Columbia’s onetime longest-serving councilman, E.W. Cromartie, will never again practice law in South Carolina, a divided state Supreme Court ordered Friday.
In a 3-2 decision, the justices decided to accept Cromartie’s offer to give up his law license forever, an offer he made during oral arguments in October as he fought his pending disbarment. The court’s majority said giving up his license is a tougher penalty than disbarment because it’s permanent.
Cromartie, now 67 years old, spent 10 months in federal prison after pleading guilty to tax evasion and other charges, ending his 28-year tenure on City Council. In October after completing his prison term, Cromartie told the justices he wanted to avoid the stigma of being forcibly disbarred. Cromartie asked the court for mercy, saying he wanted to protect the reputation of his son.
Ernest W. Cromartie III also is a Columbia attorney and serves as chairman of the city’s Board of Zoning Appeals. The disgraced councilman’s formal name is Ernest W. Cromartie II.
Friday’s order, written by Associate Justice Donald Beatty, states: “Although respondent’s (Cromartie) misconduct warrants the sanction of disbarment, we find respondent’s irrevocable resignation (from the S.C. Bar) is a more severe sanction because respondent is now permanently precluded from practicing law in this state.
“In contrast, a sanction of disbarment would permit respondent to file a petition for reinstatement after five years ...,” the order by Beatty and associate justices John Kittredge and Kay Hearn states.
“Our decision also serves the primary purpose of disbarment,” Beatty wrote in the 12-page order, “which is to protect the public from unscrupulous lawyers and not retribution as respondent has already been punished by the criminal justice system.”
Cromartie has 15 days to surrender his license to the Supreme Court’s clerk. He also must pay $1,359.70 to reimburse the court for the cost of his disciplinary hearings.
Chief Justice Jean Toal and Associate Justice Costa Pleicones dissented. They argued, in an opinion written by Pleicones, that the court should follow its disbarment practices.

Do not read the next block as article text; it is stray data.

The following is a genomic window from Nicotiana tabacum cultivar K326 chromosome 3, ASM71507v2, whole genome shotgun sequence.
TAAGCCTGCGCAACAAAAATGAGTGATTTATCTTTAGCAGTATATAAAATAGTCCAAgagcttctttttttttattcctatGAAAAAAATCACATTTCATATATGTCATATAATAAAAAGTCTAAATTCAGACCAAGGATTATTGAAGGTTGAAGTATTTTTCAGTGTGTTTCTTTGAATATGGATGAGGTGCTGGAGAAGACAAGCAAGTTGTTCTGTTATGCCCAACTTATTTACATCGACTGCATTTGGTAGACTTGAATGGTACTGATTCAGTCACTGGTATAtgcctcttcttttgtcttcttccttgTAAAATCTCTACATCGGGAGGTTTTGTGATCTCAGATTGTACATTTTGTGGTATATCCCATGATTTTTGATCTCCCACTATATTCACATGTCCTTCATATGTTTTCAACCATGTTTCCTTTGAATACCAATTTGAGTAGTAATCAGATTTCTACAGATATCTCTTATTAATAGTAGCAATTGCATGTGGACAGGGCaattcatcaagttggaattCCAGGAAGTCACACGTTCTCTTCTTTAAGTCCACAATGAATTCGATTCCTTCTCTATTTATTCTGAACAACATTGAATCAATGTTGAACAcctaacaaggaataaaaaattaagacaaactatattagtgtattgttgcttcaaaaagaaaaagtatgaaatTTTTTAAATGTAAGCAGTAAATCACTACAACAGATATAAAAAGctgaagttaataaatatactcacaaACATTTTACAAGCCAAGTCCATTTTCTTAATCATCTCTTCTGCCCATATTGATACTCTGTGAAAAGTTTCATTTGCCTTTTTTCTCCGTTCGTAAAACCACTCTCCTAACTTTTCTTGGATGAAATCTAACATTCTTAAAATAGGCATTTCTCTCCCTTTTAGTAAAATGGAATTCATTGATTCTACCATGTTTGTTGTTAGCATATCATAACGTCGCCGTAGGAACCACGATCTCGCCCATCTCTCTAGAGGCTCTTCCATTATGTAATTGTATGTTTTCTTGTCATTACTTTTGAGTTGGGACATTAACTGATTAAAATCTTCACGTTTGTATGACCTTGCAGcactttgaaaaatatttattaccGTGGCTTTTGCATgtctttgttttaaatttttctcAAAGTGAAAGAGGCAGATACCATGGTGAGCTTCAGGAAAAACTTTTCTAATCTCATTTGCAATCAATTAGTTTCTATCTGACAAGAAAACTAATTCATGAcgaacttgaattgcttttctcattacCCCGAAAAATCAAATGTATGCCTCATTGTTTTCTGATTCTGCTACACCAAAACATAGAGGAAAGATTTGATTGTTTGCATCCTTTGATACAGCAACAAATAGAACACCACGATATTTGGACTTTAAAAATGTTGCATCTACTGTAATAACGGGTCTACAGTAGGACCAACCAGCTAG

Pleicones and Toal favor upholding the recommendation of the court’s disciplinary panel, which suggested disbarment as well as imposing the cost of the hearings and requiring that before Cromartie could regain his license he would have to complete training in legal ethics, trust-account management and submit to two years of monitoring of his legal accounts.
Cromartie began his sentence in late January 2011 at the federal prison in Williamsburg County. He had been sentenced to 12 months and one day after pleading guilty to one count of tax evasion and two charges of structuring bank deposits so they wouldn’t be noticed by the Internal Revenue Service.
His sentence was reduced to 10 months, and he returned to Columbia to finish the last part under house arrest. Cromartie has remained largely out of public view, a stark contrast to his high-profile public life as the representative since 1983 of Columbia’s downtown District 2.
His district was drawn with Cromartie’s election in mind, said Jim Quackenbush, a state Democratic political activist who worked in the Carter and Mondale presidential campaigns.
Cromartie was highly popular among his constituents, many of whom live in what had been among the city’s most neglected neighborhoods, including Waverly, where Cromartie grew up.
His backers were so devoted that for years they ignored Cromartie’s chronic troubles with paying property taxes on time and overlooked allegations that he was a slumlord.
Persistent and aggressive, Cromartie was known for delivering for his district using an old-fashioned political network. He came into his own after working in the 1978 gubernatorial Democratic primary for future Gov. Dick Riley. Cromartie helped deliver the African-American wards that would become the core of his power.
The C.A. Johnson High School graduate received a bachelor’s degree in marketing from Michigan State University and graduated from law school at George Washington University before returning to Columbia to open a law practice in 1973.
Cromartie resigned his council seat on March 9, 2011, after pleading guilty. He kept the investigation and criminal charges secret from just about everyone.
After the charges became public, longtime ally and now-retired state Sen. Kay Patterson, said of his friend, “He did good things, but this bad thing just overshadowed all that.”